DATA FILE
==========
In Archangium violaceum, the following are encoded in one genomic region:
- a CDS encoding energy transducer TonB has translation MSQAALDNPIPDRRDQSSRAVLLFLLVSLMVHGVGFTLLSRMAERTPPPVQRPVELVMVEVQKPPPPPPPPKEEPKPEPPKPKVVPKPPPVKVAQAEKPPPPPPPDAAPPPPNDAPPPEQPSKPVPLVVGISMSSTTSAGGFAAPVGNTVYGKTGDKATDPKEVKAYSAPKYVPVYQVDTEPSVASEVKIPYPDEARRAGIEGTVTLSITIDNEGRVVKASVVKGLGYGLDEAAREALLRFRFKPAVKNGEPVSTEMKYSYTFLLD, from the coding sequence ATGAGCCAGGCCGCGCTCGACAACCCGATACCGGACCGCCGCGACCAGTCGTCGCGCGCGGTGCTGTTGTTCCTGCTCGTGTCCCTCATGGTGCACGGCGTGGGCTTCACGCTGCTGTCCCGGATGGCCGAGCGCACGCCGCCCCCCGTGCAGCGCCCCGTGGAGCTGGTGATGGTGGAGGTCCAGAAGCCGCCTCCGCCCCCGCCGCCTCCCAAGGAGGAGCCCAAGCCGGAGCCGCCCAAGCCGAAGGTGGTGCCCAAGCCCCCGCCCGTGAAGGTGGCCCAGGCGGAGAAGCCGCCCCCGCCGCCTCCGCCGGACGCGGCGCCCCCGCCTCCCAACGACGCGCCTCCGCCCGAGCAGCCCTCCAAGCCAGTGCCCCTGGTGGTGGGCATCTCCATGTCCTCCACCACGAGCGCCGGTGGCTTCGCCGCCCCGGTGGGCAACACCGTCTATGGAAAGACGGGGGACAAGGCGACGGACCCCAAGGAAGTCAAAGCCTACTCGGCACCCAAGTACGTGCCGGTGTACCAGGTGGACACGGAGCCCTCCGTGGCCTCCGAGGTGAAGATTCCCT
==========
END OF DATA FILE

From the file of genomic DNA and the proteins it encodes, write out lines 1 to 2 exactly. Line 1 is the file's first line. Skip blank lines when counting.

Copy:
In Archangium violaceum, the following are encoded in one genomic region:
- a CDS encoding energy transducer TonB has translation MSQAALDNPIPDRRDQSSRAVLLFLLVSLMVHGVGFTLLSRMAERTPPPVQRPVELVMVEVQKPPPPPPPPKEEPKPEPPKPKVVPKPPPVKVAQAEKPPPPPPPDAAPPPPNDAPPPEQPSKPVPLVVGISMSSTTSAGGFAAPVGNTVYGKTGDKATDPKEVKAYSAPKYVPVYQVDTEPSVASEVKIPYPDEARRAGIEGTVTLSITIDNEGRVVKASVVKGLGYGLDEAAREALLRFRFKPAVKNGEPVSTEMKYSYTFLLD, from the coding sequence ATGAGCCAGGCCGCGCTCGACAACCCGATACCGGACCGCCGCGACCAGTCGTCGCGCGCGGTGCTGTTGTTCCTGCTCGTGTCCCTCATGGTGCACGGCGTGGGCTTCACGCTGCTGTCCCGGATGGCCGAGCGCACGCCGCCCCCCGTGCAGCGCCCCGTGGAGCTGGTGATGGTGGAGGTCCAGAAGCCGCCTCCGCCCCCGCCGCCTCCCAAGGAGGAGCCCAAGCCGGAGCCGCCCAAGCCGAAGGTGGTGCCCAAGCCCCCGCCCGTGAAGGTGGCCCAGGCGGAGAAGCCGCCCCCGCCGCCTCCGCCGGACGCGGCGCCCCCGCCTCCCAACGACGCGCCTCCGCCCGAGCAGCCCTCCAAGCCAGTGCCCCTGGTGGTGGGCATCTCCATGTCCTCCACCACGAGCGCCGGTGGCTTCGCCGCCCCGGTGGGCAACACCGTCTATGGAAAGACGGGGGACAAGGCGACGGACCCCAAGGAAGTCAAAGCCTACTCGGCACCCAAGTACGTGCCGGTGTACCAGGTGGACACGGAGCCCTCCGTGGCCTCCGAGGTGAAGATTCCCT